Not your kind of people – 22 August

The everyday rhythm of British academic life is bound up with shifting contexts. At least from my perspective. Much of this is perhaps about negotiating the age-old British preoccupation with class. Sociologist Pierre Bourdieu argued this is about shifting your performance of yourself to fit in with the context you currently occupy – to achieve what he called ‘cultural capital’. In my case, this causes me to pay attention to a few things on a regular basis – accent, clothes and (for want of a better phrase) talking points. As anthropologist Erving Goffman suggested, we are all, perhaps, attempting to avoid social stigma*.

Unlike some other parts of the UK, the Bristolian accent is not well-loved and often derided as connoting a broad West-country stereotype of a foolish farmer. Either that or the sneering caricature of working class Bristolian – Vicky Pollard, performed in “Little Britain” by a Bristol university graduate (the stigma of class, see?). In the barbers or dropping my children at nursery it is acceptable, perhaps even desirable, to allow or accentuate my regional accent. Doing so denotes something like belonging – trying to avoid the stigma of being an ‘outsider’. I can only imagine that it must surely be more complicated, and more fraught, when the perceived differences are somehow thought to be greater – such as being seen as ‘foreign’. We all attempt to mask our differences to ‘pass’.

Transitioning to campus, for me, means feeling like it is necessary to straighten out vowels and ensure crisp consonants. Many of our students perform a very particular version of ‘standard English’ that I cannot really mimic, but I think probably subconsciously attempt it. In the last year or so I have tried to allow myself to relax into my ‘normal’ accent at work. Perversely it actually takes some conscious effort. The subconscious cues for fitting in, for negotiating class context, and for performing what I perhaps have internalised as a ‘professional persona’ has always meant, I think, dropping the Bristolian. It can be uncomfortable. Those cues for stigma, as Goffman argued, are strong.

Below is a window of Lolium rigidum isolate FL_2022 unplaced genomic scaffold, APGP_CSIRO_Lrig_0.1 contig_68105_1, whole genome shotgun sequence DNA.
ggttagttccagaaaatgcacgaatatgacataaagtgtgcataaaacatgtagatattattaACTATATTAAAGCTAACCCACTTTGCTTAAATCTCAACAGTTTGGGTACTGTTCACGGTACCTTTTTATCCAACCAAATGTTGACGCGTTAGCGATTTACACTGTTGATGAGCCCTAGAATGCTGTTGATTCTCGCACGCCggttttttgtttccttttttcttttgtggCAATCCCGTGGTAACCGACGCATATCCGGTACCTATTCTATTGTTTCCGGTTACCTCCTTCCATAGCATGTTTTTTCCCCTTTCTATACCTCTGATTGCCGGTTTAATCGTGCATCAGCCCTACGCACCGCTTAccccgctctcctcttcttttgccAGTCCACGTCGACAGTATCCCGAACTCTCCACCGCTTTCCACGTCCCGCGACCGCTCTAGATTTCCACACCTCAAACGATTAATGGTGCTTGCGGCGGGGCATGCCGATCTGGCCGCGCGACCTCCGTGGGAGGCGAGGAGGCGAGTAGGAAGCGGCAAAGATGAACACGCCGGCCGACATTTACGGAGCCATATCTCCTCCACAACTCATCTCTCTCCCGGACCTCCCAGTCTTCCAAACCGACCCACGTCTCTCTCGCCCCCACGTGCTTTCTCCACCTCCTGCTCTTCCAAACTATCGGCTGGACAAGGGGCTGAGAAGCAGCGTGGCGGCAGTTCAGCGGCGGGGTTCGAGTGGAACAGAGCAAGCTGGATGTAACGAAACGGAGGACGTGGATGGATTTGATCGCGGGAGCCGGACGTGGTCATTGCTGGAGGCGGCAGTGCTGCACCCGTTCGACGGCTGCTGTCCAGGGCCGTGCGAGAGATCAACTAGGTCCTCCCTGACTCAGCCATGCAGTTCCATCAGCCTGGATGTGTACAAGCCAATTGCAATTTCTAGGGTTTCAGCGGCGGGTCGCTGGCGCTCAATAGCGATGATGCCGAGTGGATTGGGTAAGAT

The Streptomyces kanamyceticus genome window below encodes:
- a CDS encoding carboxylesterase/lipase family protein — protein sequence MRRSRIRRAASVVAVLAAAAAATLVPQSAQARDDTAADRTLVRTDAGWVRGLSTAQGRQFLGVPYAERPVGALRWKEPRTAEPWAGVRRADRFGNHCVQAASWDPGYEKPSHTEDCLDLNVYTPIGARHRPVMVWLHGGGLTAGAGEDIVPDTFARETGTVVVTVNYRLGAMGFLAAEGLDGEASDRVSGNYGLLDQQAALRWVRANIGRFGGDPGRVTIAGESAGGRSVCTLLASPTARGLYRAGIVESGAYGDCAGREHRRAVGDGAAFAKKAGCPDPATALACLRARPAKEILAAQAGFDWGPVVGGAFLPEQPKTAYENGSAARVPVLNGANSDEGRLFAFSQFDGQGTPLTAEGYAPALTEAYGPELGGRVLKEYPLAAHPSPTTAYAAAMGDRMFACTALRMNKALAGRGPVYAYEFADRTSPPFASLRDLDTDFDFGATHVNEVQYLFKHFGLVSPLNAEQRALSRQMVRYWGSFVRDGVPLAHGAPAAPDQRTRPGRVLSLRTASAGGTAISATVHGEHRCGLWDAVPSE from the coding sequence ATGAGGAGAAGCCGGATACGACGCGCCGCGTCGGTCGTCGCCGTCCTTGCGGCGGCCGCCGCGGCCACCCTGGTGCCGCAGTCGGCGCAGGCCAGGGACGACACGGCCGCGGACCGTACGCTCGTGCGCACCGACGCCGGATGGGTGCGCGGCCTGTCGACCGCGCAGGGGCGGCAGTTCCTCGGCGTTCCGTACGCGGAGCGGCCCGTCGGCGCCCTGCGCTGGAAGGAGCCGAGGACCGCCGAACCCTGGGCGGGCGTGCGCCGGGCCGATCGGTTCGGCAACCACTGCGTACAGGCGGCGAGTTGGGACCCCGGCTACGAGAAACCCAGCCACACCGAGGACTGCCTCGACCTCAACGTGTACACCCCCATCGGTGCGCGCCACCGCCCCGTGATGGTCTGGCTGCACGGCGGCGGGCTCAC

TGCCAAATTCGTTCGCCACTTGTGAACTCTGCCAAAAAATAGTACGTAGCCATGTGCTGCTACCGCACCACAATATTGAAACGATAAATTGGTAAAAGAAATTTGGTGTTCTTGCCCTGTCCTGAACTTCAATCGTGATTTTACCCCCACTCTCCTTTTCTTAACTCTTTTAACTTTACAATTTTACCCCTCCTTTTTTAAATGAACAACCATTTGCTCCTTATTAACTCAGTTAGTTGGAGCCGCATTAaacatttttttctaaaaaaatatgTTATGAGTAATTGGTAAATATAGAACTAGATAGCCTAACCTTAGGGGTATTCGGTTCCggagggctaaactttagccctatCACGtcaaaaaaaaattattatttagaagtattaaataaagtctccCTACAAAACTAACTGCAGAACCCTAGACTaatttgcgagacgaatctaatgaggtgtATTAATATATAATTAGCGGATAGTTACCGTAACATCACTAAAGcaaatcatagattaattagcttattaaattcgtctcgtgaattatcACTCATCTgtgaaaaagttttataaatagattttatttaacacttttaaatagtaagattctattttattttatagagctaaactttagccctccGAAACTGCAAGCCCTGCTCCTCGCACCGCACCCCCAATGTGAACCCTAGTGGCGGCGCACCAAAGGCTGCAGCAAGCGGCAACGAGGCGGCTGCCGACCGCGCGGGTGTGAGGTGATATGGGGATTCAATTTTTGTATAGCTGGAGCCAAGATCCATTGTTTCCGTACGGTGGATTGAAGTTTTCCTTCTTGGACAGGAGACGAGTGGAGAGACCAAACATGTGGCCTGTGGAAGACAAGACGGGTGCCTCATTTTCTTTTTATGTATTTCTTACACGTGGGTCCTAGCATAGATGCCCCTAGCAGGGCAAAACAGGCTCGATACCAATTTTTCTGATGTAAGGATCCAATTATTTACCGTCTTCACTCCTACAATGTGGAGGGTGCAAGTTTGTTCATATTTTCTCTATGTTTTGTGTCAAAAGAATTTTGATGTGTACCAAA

Clothing, as a system of signification and stigma, is another complicated thing to negotiate. You might want to appear professional, or trendy, or both. Many of my fellow travellers on trains are in a form of ‘casualised’ business clothing. Depending on your discipline, or department, academics can try to appear non-conformist, trendy or professional and business-like, or any point between. Sometimes you can sort of guess in which department a colleague works by virtue of their dress. Likewise, you can currently pick out a certain class of ‘professional services’ manager at my university because they all seem to wear very blue suits. Again, this concerns the negotiation of social stigma and attempting to ‘pass’. Wearing the right sort of clothes, sporting the right brands (or none), is bound up with signalling fitting in. I don’t envy our students for whom this is a social minefield.